Most authors like to get their research right and usually that means ploughing through numerous boring old tomes, sifting through mountains of information to find that one useful nugget that fits our story.
Getting the facts right is hugely important and I, for one, would hate to get it wrong.
Sometimes it means trying things for yourself, however, and occasionally even getting your hands dirty. Like when you’re stupid enough to make your hero a sheep farmer and, during the course of the story, he helps out with sheep-shearing. Yes, that’s what I did for my latest novel, The Velvet Cloak of Moonlight – the hero is from New Zealand and has worked with sheep all his life.
I first tried to learn about it by reading up on the subject and watching YouTube videos of sheep-shearing. (Who knew they have actual contests to see who can do it the fastest? Weird!) I did find out quite a lot this way, but it still didn’t feel as though I knew everything I needed. So when I met up with our neighbour, who is a farmer with a large flock of sheep, I asked him if I could possibly come and have a look when next he was shearing. He said sure, and he’d let me have a go myself. Fantastic!
But yes, scary too.
I’ve never been up close and personal with a sheep before and they seemed quite large when I arrived at the neighbour’s farm. Although they were kept penned in very tightly (this was to stop them panicking and jumping out of the pen as I discovered they were fully capable of doing), they didn’t quite seem to be under control. I spent some time watching in awe as the two shearers worked quickly to grab a sheep at a time and divest it of its fleece in less than two minutes.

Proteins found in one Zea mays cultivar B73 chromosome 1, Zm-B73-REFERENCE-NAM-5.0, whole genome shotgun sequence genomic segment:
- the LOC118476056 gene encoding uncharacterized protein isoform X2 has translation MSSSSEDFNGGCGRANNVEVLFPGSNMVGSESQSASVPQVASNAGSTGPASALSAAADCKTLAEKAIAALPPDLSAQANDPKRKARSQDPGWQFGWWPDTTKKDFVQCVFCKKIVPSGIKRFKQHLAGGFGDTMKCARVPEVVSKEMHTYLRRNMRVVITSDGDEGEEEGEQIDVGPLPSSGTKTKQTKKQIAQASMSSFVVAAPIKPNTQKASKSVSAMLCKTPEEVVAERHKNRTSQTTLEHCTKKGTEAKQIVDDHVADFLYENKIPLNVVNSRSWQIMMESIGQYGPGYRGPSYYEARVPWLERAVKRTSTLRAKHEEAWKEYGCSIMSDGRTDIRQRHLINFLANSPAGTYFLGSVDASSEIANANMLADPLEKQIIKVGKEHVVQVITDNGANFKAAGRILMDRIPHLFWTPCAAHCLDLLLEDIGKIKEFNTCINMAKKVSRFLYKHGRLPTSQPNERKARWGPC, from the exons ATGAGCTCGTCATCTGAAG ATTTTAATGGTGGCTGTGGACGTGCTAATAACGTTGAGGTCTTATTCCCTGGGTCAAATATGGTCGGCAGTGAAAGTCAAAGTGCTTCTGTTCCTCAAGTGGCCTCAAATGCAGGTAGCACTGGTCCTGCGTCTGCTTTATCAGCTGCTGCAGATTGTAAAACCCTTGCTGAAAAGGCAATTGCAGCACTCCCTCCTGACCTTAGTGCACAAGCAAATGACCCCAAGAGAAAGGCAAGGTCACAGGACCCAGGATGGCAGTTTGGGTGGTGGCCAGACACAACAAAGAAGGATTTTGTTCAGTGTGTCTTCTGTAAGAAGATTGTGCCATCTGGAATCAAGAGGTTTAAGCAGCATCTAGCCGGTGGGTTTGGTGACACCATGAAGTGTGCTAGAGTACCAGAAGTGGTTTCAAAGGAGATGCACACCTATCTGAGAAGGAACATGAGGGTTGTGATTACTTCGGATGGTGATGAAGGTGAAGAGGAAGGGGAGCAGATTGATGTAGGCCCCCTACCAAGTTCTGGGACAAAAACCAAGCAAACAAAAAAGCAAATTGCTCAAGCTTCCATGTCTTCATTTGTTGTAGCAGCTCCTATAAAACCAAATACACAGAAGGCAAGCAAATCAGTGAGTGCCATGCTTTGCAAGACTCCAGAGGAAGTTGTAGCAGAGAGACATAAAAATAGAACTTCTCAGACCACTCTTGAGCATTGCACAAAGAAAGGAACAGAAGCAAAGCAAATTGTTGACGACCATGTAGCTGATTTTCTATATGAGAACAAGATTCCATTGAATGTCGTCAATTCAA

This seemed to involve wrestling the animal into position against their legs and somehow holding it there while wielding electric shears, not an easy feat!
Finally, I was allowed to give it a try and I managed, but with a lot of help from the shearer and the farmer.
I have a feeling I may have traumatised the poor sheep for life, as I took a lot longer than would normally have been the case, but it leapt away afterwards and I haven’t noticed any one particular sheep in the fields around us glaring at me so I could be wrong. I can’t say I enjoyed the experience – I was too terrified of making a mistake for that – but it was fascinating and really helped me with the descriptions I needed for my book.
Me holding the wool
There were definitely details I would have missed out if I hadn’t tried it for myself. Such as the fact that the sheep didn’t actually smell bad (I had thought they’d stink of wet wool).
So I can heartily recommend getting your hands dirty in the name of research and I now know that sheep may be bigger than I thought, but they’re quite sweet creatures (with the most beautiful faces and eyes!) and very, very patient with newbies like me. My thanks go to the farmer, shearer and sheep for the lesson!
"As the velvet cloak of moonlight settled over the ruined towers of Raglan Castle, the shadows beneath them stirred ..." When newly widowed Tess visits Raglan Castle, she experiences an extraordinary vision that transports her to seventeenth-century Wales and a castle on the brink of a siege. Even when Tess leaves Raglan to return to Merrick Court, her late husband’s home, the strange dreams continue as her life becomes increasingly intertwined with the past. And when the new owner of the estate arrives - New Zealander Josh Owens - the parallels become even more obvious. But perhaps the visions aren’t just trying to tell their own story, maybe they’re also giving a warning …
EDITOR: Christina is very kindly donating a signed copy of The Velvet Cloak of Moonlight for a future raffle. Details will be on the website soon. Many thanks Christina.